Posts Tagged ‘write what you know’

January 10, 2014 8:45 am

Writing Tips: Write What You Know

Write what you know. Sound familiar? If you’ve ever taken a writing course, it’s probably one of the first lessons you learned. But what does it really mean? And how do you inject “what you know” into each and every piece of writing so that your stories ring true for your readers? Here are a few tips to get you started.

write what you know

Don’t stick to the truth

You’re still writing fiction, after all. A lot of new writers get nervous they haven’t had enough life experiences to write an interesting story. Nothing could be farther from the truth. Writing what you know doesn’t mean you have to only write about exciting life experiences. That’s where imagination comes in!

In fact, focusing on personal experience can be harmful to your writing. It runs the risk of turning your story into a diary – and reading someone else’s diary is, well, weird. And usually more boring than you would think. When you try to stick only to the truth, you tend to forget about the storytelling. I had one writing teacher who couldn’t write about a life event for at least 10 years; that’s how long it took him to get the necessary distance to write about the event more objectively.

What do you know?

Here’s a quick list of some things you might know about that could make for great literature:

  • Your job. Why not pull a Stephen King and write a novel about a writer writing a novel?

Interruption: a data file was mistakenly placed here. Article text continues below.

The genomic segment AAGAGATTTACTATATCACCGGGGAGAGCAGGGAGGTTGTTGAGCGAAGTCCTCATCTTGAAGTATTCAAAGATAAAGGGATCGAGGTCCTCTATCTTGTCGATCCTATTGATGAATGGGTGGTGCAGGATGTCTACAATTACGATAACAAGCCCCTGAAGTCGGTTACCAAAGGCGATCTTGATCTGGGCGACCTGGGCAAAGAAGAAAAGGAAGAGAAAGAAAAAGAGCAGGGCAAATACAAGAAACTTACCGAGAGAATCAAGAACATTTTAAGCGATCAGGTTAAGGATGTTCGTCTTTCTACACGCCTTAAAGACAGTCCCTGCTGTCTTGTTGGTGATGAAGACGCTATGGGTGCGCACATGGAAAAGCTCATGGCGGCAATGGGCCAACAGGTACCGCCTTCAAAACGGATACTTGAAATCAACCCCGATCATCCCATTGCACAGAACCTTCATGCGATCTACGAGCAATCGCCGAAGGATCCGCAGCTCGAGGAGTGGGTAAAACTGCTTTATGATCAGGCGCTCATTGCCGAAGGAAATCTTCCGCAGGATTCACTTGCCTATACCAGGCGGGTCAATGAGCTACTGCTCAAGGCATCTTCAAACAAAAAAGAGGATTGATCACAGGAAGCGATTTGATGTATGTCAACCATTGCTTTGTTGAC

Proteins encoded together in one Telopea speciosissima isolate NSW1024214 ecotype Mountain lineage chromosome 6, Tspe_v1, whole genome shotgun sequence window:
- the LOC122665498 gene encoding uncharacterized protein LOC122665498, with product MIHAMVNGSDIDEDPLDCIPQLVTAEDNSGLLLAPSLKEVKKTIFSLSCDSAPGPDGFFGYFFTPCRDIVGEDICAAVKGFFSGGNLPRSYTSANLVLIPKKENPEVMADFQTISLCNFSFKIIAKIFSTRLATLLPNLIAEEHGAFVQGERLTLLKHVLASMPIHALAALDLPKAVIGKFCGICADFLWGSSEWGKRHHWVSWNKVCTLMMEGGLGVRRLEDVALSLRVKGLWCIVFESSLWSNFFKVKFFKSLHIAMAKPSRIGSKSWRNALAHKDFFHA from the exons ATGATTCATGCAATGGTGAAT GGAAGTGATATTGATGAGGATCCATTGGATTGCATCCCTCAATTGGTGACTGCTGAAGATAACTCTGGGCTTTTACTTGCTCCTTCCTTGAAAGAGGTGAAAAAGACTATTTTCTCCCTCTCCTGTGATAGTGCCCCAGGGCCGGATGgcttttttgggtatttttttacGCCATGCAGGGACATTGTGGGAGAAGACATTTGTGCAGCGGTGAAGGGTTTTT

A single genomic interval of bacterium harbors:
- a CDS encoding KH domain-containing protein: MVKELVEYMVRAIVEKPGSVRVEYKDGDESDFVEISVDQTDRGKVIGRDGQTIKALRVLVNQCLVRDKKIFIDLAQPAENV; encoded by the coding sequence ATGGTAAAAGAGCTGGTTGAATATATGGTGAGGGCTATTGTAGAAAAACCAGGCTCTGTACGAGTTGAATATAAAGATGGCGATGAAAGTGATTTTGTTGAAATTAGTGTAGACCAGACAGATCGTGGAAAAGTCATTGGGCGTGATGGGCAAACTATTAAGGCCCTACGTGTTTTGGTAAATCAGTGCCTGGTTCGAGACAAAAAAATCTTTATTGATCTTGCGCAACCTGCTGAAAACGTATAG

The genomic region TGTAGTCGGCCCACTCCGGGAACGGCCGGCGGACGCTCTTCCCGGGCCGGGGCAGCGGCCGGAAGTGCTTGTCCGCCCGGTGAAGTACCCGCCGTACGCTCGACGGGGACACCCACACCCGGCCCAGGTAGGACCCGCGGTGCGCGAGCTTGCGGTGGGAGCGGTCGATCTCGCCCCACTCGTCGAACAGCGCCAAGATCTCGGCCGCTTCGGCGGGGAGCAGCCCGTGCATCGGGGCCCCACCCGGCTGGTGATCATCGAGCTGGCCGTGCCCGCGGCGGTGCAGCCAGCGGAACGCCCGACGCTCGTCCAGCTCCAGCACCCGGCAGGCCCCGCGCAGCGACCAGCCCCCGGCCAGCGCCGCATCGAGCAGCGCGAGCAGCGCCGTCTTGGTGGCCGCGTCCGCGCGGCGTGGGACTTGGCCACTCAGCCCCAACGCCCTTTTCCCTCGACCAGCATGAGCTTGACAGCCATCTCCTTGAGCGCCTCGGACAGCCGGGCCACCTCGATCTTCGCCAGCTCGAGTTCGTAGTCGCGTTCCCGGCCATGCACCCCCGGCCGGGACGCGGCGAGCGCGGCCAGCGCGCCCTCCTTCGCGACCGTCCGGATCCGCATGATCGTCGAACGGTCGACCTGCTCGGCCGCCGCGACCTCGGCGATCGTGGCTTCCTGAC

• Your city
  • Your quirky neighbor
  • Your parents
  • Your hobbies
  • Your emotions
  • Your fears

You have inside information on some of these areas that no one else does. It’s those little details that will push your readers to suspend their disbelief and truly lose themselves in your story.

Focus on emotion

Pay extra attention to the last two on the above list: Your emotions and your fears. Take some time to explore what you really think, feel, hope, and desire. Be objective! When you begin to understand those emotions, you can start giving them to your characters. After all, it’s emotion that makes a story funny, sad, dramatic, or exciting. It’s also your best resource – use it!

Of course, some fabulous works of fiction are based on pure imagination. In writing, there’s an exception to every rule! As a writer, it is your prerogative to decide what to make up out of thin air, and what to take from your reality. Have fun!